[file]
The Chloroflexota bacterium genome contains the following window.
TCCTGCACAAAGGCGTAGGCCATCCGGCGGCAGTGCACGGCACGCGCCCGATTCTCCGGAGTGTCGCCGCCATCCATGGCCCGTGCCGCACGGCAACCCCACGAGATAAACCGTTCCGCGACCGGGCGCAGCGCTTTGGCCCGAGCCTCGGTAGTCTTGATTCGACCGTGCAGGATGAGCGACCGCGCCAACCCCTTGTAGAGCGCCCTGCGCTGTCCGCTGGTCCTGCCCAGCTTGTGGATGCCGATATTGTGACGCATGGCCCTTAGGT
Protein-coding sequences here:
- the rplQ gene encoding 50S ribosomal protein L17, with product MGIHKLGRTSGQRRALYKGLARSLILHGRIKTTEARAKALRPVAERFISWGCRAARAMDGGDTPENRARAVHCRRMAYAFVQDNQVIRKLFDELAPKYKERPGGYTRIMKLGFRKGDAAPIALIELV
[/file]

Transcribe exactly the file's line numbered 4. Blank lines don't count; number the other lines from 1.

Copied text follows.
- the rplQ gene encoding 50S ribosomal protein L17, with product MGIHKLGRTSGQRRALYKGLARSLILHGRIKTTEARAKALRPVAERFISWGCRAARAMDGGDTPENRARAVHCRRMAYAFVQDNQVIRKLFDELAPKYKERPGGYTRIMKLGFRKGDAAPIALIELV